Ecological interactions affecting the evolutionof plant mating systems: Current research and future directions
Freeman, Carl , Sinclair, Jordan .
The Evolution of Dioecy: The Interactions of Inbreeding, Compensation and Specialization.
We developed two models to explore the evolution of dioecious plants. In the first, a genetic model, we used a two locus two allele model with independent segregation of loci and dominant mutations; In the second model, a phenotypic model, mating between males and females produced a1:1 offspring sex ratio, mating between hermaphrodites and unisexuals results in half hermaphrodites and half of the unisexual gender that the hermaphrodite mated with. Matings between hermaphrodites produces only hermaphrodites. The genetic model allows for the formation of neuters (double mutants) - in fact neuters often represent 20% or more of resulting dioecious populations. We developed the phenotype model as an extreme at the opposite end. In this case no neuters are produced. Obviously this assumes that assortment is not independent. We examined the effect of inbreeding including incest (consanguineous mating and selfing as opposed to just selfing), compensation (the production of additional reproductive structures of one sex because the structures of the opposite sex were not produced) and specialization (the ability to better disperse pollen or fruits). Our results show that when we ignored consanguineous mating it was possible, though not likely for unisexuals to invade a hermaphroditic population. The addition of incest alone allowed the unisexual males to invade more frequently and under less stringent conditions,but not females. With either model, compensation did not facilitate the invasion of unisexuals, if it was the only factor affecting evolution. However,if inbreeding depression and/or specialization was acting in addition to compensation then compensation enhanced the invasibility. When all three factors were involved then males and females invaded, and under the phenotypic model, purely dioecious populations were formed. Ignoring the formation of neuters, there are few qualitative differences between the outcomes of the genotypic and phenotypic models. Our results indicate that specialization is important in facilitating the evolution of dioecy. Put into ecological terms,this suggests that the ability to disperse pollen and seed is extremely important in the evolution of dioecious species. Recent research suggests that most dioecious species are found early in succession, when colonization and the ability to disperse pollen over long distances would be at a premium.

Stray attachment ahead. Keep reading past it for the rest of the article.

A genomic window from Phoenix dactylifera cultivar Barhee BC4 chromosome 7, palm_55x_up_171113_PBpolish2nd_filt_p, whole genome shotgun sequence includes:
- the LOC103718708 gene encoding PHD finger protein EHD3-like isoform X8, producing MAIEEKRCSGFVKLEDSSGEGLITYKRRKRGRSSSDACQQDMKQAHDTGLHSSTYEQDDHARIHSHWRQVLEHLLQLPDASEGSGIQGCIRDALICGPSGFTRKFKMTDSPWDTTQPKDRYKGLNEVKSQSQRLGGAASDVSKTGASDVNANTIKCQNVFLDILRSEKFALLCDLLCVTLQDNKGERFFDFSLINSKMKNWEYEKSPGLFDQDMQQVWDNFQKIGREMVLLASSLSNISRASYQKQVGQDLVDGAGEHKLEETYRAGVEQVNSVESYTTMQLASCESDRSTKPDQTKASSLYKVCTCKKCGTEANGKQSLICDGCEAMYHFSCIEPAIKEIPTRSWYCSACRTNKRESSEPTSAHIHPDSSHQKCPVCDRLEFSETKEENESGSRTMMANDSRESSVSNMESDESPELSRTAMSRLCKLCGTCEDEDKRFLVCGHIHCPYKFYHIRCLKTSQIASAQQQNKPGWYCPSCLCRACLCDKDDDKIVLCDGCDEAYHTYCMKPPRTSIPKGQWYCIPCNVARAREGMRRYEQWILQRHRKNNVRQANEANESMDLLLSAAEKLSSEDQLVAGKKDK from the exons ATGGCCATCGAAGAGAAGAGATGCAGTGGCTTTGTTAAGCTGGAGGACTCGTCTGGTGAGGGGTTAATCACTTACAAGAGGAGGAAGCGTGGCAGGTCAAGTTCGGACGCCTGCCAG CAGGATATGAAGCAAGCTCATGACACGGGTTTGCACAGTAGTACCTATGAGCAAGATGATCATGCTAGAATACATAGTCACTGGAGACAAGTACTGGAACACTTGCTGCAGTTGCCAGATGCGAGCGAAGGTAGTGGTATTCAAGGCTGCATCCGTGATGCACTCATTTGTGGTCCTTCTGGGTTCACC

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1 - Wayne State Univ, Dept. Biological Science, 1360 Biological Sciences, Detroit, MI, 48202, USA
Presentation Type: Symposium or Colloquium Presentation
Location: Delaware D/Hyatt
Date: Tuesday, July 10th, 2012
Time: 2:10 PM